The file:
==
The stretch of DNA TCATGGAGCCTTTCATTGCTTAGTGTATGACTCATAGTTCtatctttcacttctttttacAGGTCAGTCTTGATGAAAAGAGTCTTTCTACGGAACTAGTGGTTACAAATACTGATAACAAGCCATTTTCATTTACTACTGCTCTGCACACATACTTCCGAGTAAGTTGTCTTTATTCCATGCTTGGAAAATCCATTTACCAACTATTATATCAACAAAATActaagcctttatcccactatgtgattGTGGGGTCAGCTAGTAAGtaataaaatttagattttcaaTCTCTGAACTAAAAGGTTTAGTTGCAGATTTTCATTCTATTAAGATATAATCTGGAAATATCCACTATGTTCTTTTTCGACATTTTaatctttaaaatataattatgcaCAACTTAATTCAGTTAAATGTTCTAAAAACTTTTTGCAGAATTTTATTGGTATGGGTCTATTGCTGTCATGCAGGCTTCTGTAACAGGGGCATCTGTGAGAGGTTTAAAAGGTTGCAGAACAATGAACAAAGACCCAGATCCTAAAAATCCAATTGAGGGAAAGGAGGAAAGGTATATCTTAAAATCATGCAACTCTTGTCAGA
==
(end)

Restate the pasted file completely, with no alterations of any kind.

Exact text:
The stretch of DNA TCATGGAGCCTTTCATTGCTTAGTGTATGACTCATAGTTCtatctttcacttctttttacAGGTCAGTCTTGATGAAAAGAGTCTTTCTACGGAACTAGTGGTTACAAATACTGATAACAAGCCATTTTCATTTACTACTGCTCTGCACACATACTTCCGAGTAAGTTGTCTTTATTCCATGCTTGGAAAATCCATTTACCAACTATTATATCAACAAAATActaagcctttatcccactatgtgattGTGGGGTCAGCTAGTAAGtaataaaatttagattttcaaTCTCTGAACTAAAAGGTTTAGTTGCAGATTTTCATTCTATTAAGATATAATCTGGAAATATCCACTATGTTCTTTTTCGACATTTTaatctttaaaatataattatgcaCAACTTAATTCAGTTAAATGTTCTAAAAACTTTTTGCAGAATTTTATTGGTATGGGTCTATTGCTGTCATGCAGGCTTCTGTAACAGGGGCATCTGTGAGAGGTTTAAAAGGTTGCAGAACAATGAACAAAGACCCAGATCCTAAAAATCCAATTGAGGGAAAGGAGGAAAGGTATATCTTAAAATCATGCAACTCTTGTCAGA